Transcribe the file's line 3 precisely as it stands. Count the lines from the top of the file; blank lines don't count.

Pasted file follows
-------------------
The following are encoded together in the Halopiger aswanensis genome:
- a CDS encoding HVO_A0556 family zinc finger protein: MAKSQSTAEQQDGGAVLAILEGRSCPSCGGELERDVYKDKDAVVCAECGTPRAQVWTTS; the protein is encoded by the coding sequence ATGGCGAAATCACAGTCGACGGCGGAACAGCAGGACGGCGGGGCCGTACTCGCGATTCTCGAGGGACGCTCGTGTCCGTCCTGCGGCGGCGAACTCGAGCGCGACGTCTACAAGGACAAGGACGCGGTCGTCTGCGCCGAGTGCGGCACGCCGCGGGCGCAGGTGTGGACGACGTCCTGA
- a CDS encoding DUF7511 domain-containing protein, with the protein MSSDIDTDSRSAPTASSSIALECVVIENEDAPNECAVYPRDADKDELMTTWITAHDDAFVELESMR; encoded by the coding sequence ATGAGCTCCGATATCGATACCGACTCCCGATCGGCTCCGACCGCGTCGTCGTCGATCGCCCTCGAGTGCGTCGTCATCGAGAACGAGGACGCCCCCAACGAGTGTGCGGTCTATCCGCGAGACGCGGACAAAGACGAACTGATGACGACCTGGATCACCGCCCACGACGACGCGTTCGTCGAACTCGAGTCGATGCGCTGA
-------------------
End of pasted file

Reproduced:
- a CDS encoding DUF7511 domain-containing protein, with the protein MSSDIDTDSRSAPTASSSIALECVVIENEDAPNECAVYPRDADKDELMTTWITAHDDAFVELESMR; encoded by the coding sequence ATGAGCTCCGATATCGATACCGACTCCCGATCGGCTCCGACCGCGTCGTCGTCGATCGCCCTCGAGTGCGTCGTCATCGAGAACGAGGACGCCCCCAACGAGTGTGCGGTCTATCCGCGAGACGCGGACAAAGACGAACTGATGACGACCTGGATCACCGCCCACGACGACGCGTTCGTCGAACTCGAGTCGATGCGCTGA